Evolutionary ideas such as common descent and the transmutation of species have existed since at least the 6th century BC, when they were expounded by the Greek philosopher Anaximander. [10] As biological knowledge grew in the 18th century, a variety of such ideas developed, beginning with Pierre Maupertuis in 1745. [11]

    The first convincing exposition of a mechanism by which evolutionary change could occur was not made until 1858, when Charles Darwin and Alfred Russel Wallace jointly proposed the theory of evolution by natural selection to the Linnean Society of London in separate papers. [12] Shortly after, Darwin's publication of The Origin of Species provided detailed support for the theory and led to increasingly wide acceptance of the occurrence of evolution. However, Darwin's specific ideas about evolution, such as gradualism and natural selection, were strongly contested at first. Lamarckists argued that transmutation of species occurred as parents passed on adaptations acquired during their lifetimes. [13] Eventually, when experiments failed to support it, this popular rival theory was abandoned in favor of Darwinism. [14]

    However, Darwin could not account for how traits were passed down from generation to generation. A mechanism was provided in 1865 by Gregor Mendel, whose research revealed that distinct traits were inherited in a well-defined and predictable manner. [15] When Mendel's work was rediscovered in 1900, disagreements over the rate of evolution predicted by early geneticists and biometricians led to a rift between the Mendelian and Darwinian models of evolution. This contradiction was reconciled in the 1930s through the work of biologists such as Ronald Fisher. The end result was a combination of Darwinian natural selection with Mendelian inheritance, the modern evolutionary synthesis, or "Neo-Darwinism". [16]

    In the 1940s, the identification of DNA as the genetic material by Oswald Avery and colleagues, [17] and the subsequent publication of the structure of DNA by James Watson and Francis Crick in 1953, [18] demonstrated the physical basis for inheritance. Since then, genetics and molecular biology have become increasingly important in evolutionary biology. [19]


    DNA structure, bases are in the center, surrounded by phosphate - sugar chains in a double helix. alt DNA structure, bases are in the center, surrounded by phosphate - sugar chains in a double helix. [20]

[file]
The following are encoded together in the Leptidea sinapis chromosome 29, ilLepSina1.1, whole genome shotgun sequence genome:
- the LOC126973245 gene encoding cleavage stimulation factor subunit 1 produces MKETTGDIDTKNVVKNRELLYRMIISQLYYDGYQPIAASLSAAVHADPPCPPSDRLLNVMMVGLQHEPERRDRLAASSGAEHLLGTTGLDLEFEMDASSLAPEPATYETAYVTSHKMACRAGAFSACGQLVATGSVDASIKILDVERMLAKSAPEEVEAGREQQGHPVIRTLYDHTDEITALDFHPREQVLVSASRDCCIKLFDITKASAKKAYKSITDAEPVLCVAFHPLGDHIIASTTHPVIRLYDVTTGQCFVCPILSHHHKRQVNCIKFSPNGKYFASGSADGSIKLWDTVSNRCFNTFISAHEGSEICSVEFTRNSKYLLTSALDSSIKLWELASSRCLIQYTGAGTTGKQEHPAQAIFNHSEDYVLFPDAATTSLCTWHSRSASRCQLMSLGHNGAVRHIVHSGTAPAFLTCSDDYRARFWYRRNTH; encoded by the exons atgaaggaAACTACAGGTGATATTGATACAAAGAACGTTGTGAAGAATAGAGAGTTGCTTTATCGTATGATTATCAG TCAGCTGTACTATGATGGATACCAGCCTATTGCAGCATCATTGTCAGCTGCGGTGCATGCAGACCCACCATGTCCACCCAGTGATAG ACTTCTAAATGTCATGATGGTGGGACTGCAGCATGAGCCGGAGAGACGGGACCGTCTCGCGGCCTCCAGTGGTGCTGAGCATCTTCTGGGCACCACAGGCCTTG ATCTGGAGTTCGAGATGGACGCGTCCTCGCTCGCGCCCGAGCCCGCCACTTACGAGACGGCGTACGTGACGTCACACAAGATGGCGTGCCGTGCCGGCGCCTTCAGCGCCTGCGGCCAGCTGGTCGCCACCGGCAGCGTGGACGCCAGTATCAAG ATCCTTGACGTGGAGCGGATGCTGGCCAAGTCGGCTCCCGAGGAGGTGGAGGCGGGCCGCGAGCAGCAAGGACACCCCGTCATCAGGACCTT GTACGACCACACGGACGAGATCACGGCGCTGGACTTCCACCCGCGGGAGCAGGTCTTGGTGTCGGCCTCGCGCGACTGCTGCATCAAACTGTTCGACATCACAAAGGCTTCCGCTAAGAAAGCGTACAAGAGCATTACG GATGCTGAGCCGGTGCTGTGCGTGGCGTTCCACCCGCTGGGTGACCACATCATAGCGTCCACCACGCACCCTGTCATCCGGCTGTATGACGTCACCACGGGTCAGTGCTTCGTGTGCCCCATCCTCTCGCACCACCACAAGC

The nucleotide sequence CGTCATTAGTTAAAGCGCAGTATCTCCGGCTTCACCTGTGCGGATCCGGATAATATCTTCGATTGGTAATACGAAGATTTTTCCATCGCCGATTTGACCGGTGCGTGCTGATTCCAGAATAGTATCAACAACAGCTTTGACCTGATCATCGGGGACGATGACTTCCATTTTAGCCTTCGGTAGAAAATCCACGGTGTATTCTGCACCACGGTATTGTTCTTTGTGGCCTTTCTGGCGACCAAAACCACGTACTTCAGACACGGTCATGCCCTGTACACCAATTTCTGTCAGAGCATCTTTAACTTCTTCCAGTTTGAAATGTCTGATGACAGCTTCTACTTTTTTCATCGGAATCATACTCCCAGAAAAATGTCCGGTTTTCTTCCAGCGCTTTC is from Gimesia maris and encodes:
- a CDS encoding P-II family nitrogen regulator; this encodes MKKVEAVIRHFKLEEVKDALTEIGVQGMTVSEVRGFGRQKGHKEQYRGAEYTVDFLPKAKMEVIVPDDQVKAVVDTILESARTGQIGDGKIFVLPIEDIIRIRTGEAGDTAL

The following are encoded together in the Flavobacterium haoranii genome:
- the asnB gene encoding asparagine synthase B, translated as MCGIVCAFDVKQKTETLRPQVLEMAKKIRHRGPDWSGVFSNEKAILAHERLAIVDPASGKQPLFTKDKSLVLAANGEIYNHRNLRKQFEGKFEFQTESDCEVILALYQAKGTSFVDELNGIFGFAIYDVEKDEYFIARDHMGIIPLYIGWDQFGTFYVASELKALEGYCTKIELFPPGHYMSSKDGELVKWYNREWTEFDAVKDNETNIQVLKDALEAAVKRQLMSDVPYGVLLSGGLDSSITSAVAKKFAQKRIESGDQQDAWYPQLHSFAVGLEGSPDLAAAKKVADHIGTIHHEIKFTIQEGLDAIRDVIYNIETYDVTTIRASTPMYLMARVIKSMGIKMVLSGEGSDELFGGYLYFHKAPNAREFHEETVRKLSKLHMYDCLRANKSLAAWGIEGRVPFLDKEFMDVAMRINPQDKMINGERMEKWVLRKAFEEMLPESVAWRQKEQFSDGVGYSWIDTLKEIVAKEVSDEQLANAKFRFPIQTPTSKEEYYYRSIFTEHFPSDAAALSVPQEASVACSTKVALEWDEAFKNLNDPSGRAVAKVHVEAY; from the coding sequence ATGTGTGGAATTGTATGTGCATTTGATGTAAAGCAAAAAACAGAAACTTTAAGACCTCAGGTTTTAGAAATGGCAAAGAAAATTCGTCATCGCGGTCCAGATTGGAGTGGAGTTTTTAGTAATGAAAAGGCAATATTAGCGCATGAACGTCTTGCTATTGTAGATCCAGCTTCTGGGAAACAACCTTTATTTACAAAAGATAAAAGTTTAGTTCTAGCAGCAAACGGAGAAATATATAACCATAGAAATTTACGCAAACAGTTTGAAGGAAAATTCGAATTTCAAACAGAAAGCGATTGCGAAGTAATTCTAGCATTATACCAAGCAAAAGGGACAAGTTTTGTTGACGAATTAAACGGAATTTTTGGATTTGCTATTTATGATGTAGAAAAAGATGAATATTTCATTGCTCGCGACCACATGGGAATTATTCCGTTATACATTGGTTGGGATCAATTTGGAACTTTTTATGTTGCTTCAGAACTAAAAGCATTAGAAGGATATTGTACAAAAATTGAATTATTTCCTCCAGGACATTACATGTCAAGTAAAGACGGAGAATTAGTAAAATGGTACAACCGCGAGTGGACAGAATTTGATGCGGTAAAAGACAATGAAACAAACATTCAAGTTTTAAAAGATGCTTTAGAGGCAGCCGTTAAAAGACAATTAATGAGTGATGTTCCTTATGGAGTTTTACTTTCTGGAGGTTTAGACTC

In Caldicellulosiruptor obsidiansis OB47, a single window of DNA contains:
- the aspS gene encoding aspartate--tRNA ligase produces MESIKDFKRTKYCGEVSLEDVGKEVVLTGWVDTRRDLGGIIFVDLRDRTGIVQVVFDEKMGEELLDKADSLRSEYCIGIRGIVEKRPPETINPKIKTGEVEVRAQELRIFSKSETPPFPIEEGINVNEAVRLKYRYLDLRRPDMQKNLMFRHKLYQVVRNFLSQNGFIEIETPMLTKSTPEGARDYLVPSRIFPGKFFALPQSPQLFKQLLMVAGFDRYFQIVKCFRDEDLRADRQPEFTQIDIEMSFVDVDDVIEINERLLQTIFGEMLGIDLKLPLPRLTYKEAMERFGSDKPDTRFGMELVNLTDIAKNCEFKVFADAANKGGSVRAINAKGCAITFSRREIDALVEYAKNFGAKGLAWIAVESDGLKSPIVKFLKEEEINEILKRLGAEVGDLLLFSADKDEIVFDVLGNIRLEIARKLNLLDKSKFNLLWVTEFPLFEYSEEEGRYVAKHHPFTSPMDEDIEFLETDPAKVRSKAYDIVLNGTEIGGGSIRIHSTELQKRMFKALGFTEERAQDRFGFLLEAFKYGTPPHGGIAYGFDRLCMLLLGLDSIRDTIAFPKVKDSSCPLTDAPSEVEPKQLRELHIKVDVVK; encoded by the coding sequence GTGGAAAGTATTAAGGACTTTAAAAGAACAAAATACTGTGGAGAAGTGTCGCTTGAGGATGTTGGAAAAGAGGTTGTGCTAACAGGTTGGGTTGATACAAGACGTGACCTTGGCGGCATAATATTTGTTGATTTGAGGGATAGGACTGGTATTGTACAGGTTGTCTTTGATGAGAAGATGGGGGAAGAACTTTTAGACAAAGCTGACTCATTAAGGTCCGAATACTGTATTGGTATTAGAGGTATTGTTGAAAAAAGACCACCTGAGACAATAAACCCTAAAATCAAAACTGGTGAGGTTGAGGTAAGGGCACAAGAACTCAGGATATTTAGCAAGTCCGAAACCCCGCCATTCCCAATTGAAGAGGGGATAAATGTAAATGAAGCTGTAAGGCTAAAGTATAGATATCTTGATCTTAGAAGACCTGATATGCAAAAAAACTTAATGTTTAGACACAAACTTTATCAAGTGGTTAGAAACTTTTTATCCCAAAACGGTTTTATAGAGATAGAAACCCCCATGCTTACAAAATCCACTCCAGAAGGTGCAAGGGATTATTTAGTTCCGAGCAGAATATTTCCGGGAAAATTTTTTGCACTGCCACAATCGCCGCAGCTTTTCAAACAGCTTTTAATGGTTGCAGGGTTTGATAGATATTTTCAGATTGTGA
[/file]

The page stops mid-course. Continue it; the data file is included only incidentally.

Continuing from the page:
For more details on this topic, see Introduction to genetics, Genetics, and Heredity.

    Inheritance in organisms occurs through discrete traits, which are one particular characteristic of the organism. In humans for example, eye color is an inherited character and a person could inherit the trait of having brown eyes from one of their parents. [21] Inherited traits are controlled by genes and the set of genes within an organism is called its genotype. [22] Most hereditary traits are inherited through Mendelian inheritance, where offspring have the trait of either one or the other of their parents, but not a mixture of the two traits.

    The complete set of observable traits of an organism, its phenotype, comes from the interaction of its genotype with the environment. [23] As a result, not every aspect of an organism's phenotype is inherited. For example, the characteristic of a person having a suntanned skin is the result of the interaction between their genotype and sunlight, and a suntan is not hereditary. However, people differ in their genotype and thus have different responses to sunlight; the most striking examples being people with the inherited trait of albinism, who do not tan at all and are therefore highly sensitive to sunburn. [24]

    Genes are the physical basis of inherited traits and are defined as regions within DNA molecules. [22] DNA is made of a backbone of alternating sugars and phosphate groups, attached to each sugar is one of four types of molecules called bases. Genes are distinguished by their differing sequences of bases; these sequences encode the genetic information. This information is read using the genetic code; a gene's DNA sequence specifies a corresponding sequence of the amino acids within a protein. When genes are used by an organism, the DNA is transcribed into RNA and then this RNA is translated into protein. Within cells, the long strands of DNA associate with proteins to form structures called chromosomes. A specific location within the DNA in a chromosome is known as a locus, with a variant of a DNA sequence at a given locus called an allele. These DNA sequences can change through mutations, producing new alleles. If these mutations happen within a gene, they may affect the traits that the genes control and alter the phenotype of the organism. This simple correspondence between a mutation and a trait works in many cases, although complex traits such as disease resistance are controlled by multiple interacting genes. [25] [26]

    Changes in genes can also influence traits through DNA modifications such as DNA methylation; such modifications do not change the sequence of the DNA in a gene, but cause an inherited change in the use of that gene. [27] Non-DNA based forms of heritable variation exist, such as transmission of the secondary structures of prions in yeast. [28] However, it is not known if these mechanisms produce specific heritable changes in response to the environment. If this does occur, then some instances of evolution would be separate from standard genetic inheritance. [29] However, such processes are rare and often reversible, and their significance to evolution remains unclear. [30]


    For more details on this topic, see Genetic variation and Population genetics.